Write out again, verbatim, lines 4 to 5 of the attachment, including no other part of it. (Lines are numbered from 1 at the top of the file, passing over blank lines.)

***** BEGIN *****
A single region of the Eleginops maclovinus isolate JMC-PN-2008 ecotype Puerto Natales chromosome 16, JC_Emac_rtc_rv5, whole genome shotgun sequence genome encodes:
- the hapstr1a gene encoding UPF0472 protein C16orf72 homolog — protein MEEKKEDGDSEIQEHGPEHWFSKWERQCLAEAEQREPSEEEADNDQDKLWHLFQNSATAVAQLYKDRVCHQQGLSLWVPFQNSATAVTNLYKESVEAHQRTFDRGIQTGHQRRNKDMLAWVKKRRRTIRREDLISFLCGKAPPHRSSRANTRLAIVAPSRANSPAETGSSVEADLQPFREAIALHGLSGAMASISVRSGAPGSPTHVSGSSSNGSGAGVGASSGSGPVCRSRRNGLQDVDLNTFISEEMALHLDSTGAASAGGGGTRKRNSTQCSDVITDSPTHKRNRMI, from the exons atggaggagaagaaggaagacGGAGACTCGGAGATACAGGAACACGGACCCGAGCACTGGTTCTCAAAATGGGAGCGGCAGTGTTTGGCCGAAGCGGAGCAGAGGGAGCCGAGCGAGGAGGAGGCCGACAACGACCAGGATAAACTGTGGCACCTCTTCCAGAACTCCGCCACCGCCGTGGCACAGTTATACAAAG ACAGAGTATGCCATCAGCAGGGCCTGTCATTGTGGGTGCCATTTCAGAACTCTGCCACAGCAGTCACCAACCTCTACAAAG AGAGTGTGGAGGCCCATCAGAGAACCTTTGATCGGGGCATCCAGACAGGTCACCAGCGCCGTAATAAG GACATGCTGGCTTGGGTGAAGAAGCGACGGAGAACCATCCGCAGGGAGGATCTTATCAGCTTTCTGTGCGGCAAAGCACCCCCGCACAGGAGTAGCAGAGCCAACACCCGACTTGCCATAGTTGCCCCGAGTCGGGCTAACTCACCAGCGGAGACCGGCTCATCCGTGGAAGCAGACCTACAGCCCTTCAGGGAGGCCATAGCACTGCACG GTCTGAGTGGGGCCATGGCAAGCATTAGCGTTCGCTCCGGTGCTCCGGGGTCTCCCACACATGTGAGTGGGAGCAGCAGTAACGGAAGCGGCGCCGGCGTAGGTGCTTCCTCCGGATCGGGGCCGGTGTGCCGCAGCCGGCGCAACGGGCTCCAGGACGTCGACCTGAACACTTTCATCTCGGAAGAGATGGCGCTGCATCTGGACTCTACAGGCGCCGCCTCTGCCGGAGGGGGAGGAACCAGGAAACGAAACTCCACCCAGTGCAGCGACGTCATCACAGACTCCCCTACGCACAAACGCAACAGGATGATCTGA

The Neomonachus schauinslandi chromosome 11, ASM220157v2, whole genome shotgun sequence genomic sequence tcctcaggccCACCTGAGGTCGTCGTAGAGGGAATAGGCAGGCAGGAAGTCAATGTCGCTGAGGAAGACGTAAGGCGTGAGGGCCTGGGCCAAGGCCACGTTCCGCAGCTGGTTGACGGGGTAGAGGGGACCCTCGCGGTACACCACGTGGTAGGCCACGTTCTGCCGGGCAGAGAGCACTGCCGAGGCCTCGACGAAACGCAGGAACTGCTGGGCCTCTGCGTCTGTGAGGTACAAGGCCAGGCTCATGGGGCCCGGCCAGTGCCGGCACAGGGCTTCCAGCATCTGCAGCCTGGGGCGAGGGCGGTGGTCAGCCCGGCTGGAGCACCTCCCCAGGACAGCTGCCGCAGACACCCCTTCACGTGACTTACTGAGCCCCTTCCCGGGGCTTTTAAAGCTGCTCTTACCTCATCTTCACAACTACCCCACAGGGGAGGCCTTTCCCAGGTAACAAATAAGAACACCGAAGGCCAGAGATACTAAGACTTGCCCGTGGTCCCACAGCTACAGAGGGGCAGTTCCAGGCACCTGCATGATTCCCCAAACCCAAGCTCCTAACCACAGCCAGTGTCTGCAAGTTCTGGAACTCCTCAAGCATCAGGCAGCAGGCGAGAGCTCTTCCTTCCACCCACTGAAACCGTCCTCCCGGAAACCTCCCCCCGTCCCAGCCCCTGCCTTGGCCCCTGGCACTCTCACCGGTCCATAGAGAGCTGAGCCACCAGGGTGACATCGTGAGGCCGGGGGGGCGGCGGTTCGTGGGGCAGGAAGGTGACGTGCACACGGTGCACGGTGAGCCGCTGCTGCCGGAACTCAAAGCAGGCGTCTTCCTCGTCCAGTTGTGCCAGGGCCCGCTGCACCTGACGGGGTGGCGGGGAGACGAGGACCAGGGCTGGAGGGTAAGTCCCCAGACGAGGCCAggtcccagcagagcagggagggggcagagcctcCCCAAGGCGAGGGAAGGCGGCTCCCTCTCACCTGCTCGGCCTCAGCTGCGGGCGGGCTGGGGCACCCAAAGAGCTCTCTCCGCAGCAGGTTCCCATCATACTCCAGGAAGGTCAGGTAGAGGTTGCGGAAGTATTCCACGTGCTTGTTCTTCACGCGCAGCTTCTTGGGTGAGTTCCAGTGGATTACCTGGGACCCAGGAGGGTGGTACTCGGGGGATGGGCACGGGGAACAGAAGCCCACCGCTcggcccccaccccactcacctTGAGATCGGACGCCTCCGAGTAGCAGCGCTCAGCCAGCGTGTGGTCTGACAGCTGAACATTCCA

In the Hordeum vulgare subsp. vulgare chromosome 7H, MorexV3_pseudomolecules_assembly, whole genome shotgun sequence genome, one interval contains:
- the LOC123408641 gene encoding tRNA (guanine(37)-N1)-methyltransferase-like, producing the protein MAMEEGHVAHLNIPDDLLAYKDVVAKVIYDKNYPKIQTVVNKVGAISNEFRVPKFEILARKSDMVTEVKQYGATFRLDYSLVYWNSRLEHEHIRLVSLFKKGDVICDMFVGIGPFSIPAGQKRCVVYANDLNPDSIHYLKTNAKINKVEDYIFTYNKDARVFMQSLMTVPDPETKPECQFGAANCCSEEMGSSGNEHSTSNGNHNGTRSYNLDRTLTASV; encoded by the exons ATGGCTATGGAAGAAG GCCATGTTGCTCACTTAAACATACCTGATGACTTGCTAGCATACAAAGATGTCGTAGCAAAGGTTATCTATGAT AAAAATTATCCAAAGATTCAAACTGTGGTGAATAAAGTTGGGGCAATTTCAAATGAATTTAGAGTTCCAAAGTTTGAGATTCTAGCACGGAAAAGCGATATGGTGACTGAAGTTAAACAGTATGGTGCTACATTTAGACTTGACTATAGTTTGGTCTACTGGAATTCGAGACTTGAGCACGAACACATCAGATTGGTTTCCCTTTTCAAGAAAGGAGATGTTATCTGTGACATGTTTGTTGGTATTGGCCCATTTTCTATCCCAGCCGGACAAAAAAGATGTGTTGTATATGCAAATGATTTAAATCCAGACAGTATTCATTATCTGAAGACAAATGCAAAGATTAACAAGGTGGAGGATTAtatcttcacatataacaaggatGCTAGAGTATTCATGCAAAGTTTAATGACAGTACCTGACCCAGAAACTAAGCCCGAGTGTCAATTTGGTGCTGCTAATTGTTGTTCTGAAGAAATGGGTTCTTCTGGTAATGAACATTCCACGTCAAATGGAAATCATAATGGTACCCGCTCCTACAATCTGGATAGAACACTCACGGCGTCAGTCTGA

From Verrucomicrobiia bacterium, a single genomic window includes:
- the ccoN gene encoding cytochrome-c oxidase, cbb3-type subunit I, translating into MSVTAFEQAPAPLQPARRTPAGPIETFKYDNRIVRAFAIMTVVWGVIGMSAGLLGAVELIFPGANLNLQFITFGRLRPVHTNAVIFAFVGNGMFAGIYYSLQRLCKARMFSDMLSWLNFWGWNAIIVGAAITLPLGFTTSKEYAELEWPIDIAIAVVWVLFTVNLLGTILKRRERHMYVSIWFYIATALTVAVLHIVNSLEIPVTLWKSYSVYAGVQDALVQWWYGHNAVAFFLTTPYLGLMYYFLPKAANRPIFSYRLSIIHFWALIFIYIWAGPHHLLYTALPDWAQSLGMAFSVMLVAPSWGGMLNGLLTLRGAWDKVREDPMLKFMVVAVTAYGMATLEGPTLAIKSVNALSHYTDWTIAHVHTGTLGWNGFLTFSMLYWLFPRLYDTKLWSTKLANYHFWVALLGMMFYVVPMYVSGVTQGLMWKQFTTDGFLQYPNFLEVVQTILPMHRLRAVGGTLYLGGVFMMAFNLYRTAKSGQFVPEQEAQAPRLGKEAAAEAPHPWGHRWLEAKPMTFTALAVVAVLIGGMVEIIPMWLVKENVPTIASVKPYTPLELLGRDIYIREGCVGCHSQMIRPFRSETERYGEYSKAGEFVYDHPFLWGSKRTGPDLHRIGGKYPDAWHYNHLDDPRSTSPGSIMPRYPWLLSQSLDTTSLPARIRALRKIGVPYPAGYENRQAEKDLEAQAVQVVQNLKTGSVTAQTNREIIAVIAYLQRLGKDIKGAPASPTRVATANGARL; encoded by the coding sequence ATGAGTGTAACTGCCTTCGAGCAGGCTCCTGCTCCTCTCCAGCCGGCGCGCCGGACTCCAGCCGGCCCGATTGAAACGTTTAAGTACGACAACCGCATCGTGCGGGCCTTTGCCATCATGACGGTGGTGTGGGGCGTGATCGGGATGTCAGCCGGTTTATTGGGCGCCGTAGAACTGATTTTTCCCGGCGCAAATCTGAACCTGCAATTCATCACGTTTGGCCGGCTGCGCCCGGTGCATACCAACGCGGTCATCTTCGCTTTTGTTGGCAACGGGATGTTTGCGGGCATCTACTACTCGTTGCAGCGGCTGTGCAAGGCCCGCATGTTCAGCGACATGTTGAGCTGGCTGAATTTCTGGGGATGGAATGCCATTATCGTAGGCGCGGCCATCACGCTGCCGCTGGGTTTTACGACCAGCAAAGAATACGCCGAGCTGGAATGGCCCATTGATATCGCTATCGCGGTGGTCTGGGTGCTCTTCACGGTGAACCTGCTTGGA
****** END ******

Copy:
In the Hordeum vulgare subsp. vulgare chromosome 7H, MorexV3_pseudomolecules_assembly, whole genome shotgun sequence genome, one interval contains:
- the LOC123408641 gene encoding tRNA (guanine(37)-N1)-methyltransferase-like, producing the protein MAMEEGHVAHLNIPDDLLAYKDVVAKVIYDKNYPKIQTVVNKVGAISNEFRVPKFEILARKSDMVTEVKQYGATFRLDYSLVYWNSRLEHEHIRLVSLFKKGDVICDMFVGIGPFSIPAGQKRCVVYANDLNPDSIHYLKTNAKINKVEDYIFTYNKDARVFMQSLMTVPDPETKPECQFGAANCCSEEMGSSGNEHSTSNGNHNGTRSYNLDRTLTASV; encoded by the exons ATGGCTATGGAAGAAG GCCATGTTGCTCACTTAAACATACCTGATGACTTGCTAGCATACAAAGATGTCGTAGCAAAGGTTATCTATGAT AAAAATTATCCAAAGATTCAAACTGTGGTGAATAAAGTTGGGGCAATTTCAAATGAATTTAGAGTTCCAAAGTTTGAGATTCTAGCACGGAAAAGCGATATGGTGACTGAAGTTAAACAGTATGGTGCTACATTTAGACTTGACTATAGTTTGGTCTACTGGAATTCGAGACTTGAGCACGAACACATCAGATTGGTTTCCCTTTTCAAGAAAGGAGATGTTATCTGTGACATGTTTGTTGGTATTGGCCCATTTTCTATCCCAGCCGGACAAAAAAGATGTGTTGTATATGCAAATGATTTAAATCCAGACAGTATTCATTATCTGAAGACAAATGCAAAGATTAACAAGGTGGAGGATTAtatcttcacatataacaaggatGCTAGAGTATTCATGCAAAGTTTAATGACAGTACCTGACCCAGAAACTAAGCCCGAGTGTCAATTTGGTGCTGCTAATTGTTGTTCTGAAGAAATGGGTTCTTCTGGTAATGAACATTCCACGTCAAATGGAAATCATAATGGTACCCGCTCCTACAATCTGGATAGAACACTCACGGCGTCAGTCTGA